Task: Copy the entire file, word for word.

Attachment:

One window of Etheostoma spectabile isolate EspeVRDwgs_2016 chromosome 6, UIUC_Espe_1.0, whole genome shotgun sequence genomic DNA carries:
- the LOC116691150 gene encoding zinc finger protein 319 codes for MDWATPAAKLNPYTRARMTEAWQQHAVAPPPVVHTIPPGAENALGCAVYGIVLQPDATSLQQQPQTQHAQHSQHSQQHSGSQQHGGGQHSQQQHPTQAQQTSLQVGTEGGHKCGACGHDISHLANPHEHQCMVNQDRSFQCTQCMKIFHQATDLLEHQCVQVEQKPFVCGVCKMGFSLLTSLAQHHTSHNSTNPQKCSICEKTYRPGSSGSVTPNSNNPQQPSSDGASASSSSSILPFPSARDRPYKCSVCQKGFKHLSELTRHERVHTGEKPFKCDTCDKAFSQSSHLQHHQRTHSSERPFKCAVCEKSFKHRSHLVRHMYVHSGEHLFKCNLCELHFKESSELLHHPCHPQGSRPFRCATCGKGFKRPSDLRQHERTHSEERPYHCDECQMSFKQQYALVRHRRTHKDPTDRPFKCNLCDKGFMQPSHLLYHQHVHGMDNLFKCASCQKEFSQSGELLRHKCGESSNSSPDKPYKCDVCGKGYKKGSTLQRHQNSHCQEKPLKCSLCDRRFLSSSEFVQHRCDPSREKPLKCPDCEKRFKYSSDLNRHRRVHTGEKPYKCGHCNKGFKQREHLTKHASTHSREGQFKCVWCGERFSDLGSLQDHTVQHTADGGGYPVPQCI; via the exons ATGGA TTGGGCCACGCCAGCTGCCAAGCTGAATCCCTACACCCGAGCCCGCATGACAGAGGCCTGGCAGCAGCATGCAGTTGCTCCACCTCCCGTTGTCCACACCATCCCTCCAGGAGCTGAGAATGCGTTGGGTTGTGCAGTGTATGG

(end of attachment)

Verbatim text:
One window of Etheostoma spectabile isolate EspeVRDwgs_2016 chromosome 6, UIUC_Espe_1.0, whole genome shotgun sequence genomic DNA carries:
- the LOC116691150 gene encoding zinc finger protein 319 codes for MDWATPAAKLNPYTRARMTEAWQQHAVAPPPVVHTIPPGAENALGCAVYGIVLQPDATSLQQQPQTQHAQHSQHSQQHSGSQQHGGGQHSQQQHPTQAQQTSLQVGTEGGHKCGACGHDISHLANPHEHQCMVNQDRSFQCTQCMKIFHQATDLLEHQCVQVEQKPFVCGVCKMGFSLLTSLAQHHTSHNSTNPQKCSICEKTYRPGSSGSVTPNSNNPQQPSSDGASASSSSSILPFPSARDRPYKCSVCQKGFKHLSELTRHERVHTGEKPFKCDTCDKAFSQSSHLQHHQRTHSSERPFKCAVCEKSFKHRSHLVRHMYVHSGEHLFKCNLCELHFKESSELLHHPCHPQGSRPFRCATCGKGFKRPSDLRQHERTHSEERPYHCDECQMSFKQQYALVRHRRTHKDPTDRPFKCNLCDKGFMQPSHLLYHQHVHGMDNLFKCASCQKEFSQSGELLRHKCGESSNSSPDKPYKCDVCGKGYKKGSTLQRHQNSHCQEKPLKCSLCDRRFLSSSEFVQHRCDPSREKPLKCPDCEKRFKYSSDLNRHRRVHTGEKPYKCGHCNKGFKQREHLTKHASTHSREGQFKCVWCGERFSDLGSLQDHTVQHTADGGGYPVPQCI; via the exons ATGGA TTGGGCCACGCCAGCTGCCAAGCTGAATCCCTACACCCGAGCCCGCATGACAGAGGCCTGGCAGCAGCATGCAGTTGCTCCACCTCCCGTTGTCCACACCATCCCTCCAGGAGCTGAGAATGCGTTGGGTTGTGCAGTGTATGG